The development of online gaming is another attempt to integrate different means of
interaction outwith a game.This in particular may be of great relevance to the library
and information community. World War II Online, for example, has Websites in which
game strategies, weapons and real-world history are discussed. In another game, Majestic,
the boundaries between game and everyday life are blurred, as players can receive phone
calls, faxes and emails as part of everyday life. Everquest allows complex and simultaneous
in-game interaction between thousands of people, irrespective of their physical location.
In these games, people can exchange information, `fight', move through virtual worlds,
and observe the actions of other gamers. Unfortunately, to date and to its loss, the infor-
matics sector has not yet carried out a detailed investigation in to online gaming to see
which techniques, technologies and concepts may be transferable to systems using infor-
mation access, discovery and management.
G a m e s Te c h n o l o g y a n d t h e H e r i t a g e S e c t o r
Games are designed to sell and, therefore, they have to be attractive, fun, challenging
and rouse our curiosity. Because of their growing ubiquity and increasingly attractive
graphics and packaging, people from many fields are looking at the potential of games
for exploiting delivery of their messages.The importance of games is illustrated by the
emergence of a number of game-oriented research institutions, amongst them Scotland's
Abertay Dundee and Liverpool's John Moores universities.
Until quite recently, academic research and social response has focused not on the pro-
gramming of video games, but rather on the continuous societal concern related to vio-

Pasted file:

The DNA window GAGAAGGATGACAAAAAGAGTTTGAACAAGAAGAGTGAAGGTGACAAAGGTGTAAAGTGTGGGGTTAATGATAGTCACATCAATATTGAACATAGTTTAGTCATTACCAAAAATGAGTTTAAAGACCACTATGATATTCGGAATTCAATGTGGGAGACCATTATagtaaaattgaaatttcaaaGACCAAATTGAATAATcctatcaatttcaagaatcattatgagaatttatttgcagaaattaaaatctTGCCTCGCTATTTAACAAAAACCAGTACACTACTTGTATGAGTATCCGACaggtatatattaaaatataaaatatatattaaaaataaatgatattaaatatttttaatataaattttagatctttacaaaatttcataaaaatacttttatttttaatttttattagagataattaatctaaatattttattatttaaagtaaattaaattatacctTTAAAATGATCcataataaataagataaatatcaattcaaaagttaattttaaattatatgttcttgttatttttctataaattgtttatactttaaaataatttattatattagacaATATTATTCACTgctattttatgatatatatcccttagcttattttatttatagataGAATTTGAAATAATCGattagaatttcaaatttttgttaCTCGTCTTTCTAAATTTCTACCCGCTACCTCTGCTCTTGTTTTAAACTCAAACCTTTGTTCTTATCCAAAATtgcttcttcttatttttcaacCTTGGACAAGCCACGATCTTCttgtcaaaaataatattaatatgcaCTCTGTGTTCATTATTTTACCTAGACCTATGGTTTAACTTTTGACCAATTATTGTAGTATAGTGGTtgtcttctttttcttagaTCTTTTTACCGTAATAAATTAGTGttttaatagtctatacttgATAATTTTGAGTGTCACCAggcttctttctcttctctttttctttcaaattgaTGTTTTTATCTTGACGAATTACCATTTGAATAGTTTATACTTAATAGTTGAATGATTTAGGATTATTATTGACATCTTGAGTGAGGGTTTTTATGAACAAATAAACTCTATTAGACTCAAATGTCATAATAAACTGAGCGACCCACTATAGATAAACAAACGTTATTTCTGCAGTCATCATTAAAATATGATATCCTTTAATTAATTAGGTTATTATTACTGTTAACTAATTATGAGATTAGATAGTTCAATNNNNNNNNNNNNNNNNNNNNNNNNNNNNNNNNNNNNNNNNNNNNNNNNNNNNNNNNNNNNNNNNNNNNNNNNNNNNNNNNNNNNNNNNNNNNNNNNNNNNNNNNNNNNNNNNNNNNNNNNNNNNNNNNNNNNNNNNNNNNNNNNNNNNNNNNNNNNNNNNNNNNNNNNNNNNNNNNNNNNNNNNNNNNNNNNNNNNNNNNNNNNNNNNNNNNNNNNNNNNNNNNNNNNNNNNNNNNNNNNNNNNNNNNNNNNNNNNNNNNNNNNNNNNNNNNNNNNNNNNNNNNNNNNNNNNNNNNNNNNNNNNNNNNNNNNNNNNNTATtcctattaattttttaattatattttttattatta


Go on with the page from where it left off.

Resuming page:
lence and sex present in games and to behavioural habits which games may instil in chil-
dren. But now, increasingly, other academic faculties are getting involving with the gam-
ing sector including the arts (graphics and character design), music (soundtracks and spe-
cial effects), architecture (building design and layout), engineering (vehicle dynamics and
handling), history (providing accurate detail from real events and processes), geography
(presenting landscapes and settings), literature (collaborative script construction), biology
(accurate plant and animal growth and behaviour) and sports (how characters move).
One of the most exciting areas where research and cultural heritage institutions may
overlap in the gaming sector is that of education and learning.This can involve using
games to enhance learning and using the technologies and techniques to design and pro-
duce more effective learning software and material. Of course, this raises questions about
how games technology can be best presented in the museum environment.To ensure
that games are as unobtrusive as possible and blend in with the other displays and objects
will require a significant degree of forethought.
108 IC CAVE research centre, University of Abertay Dundee, Scotland: http://www.iccave.com;
International Centre for Digital Content, Liverpool John Moores University and Mersey Television,
Digiplay Initiative, Centre for Research on Innovation & Competition at Manchester University and
Department of Psychology at University of Central Lancashire, England: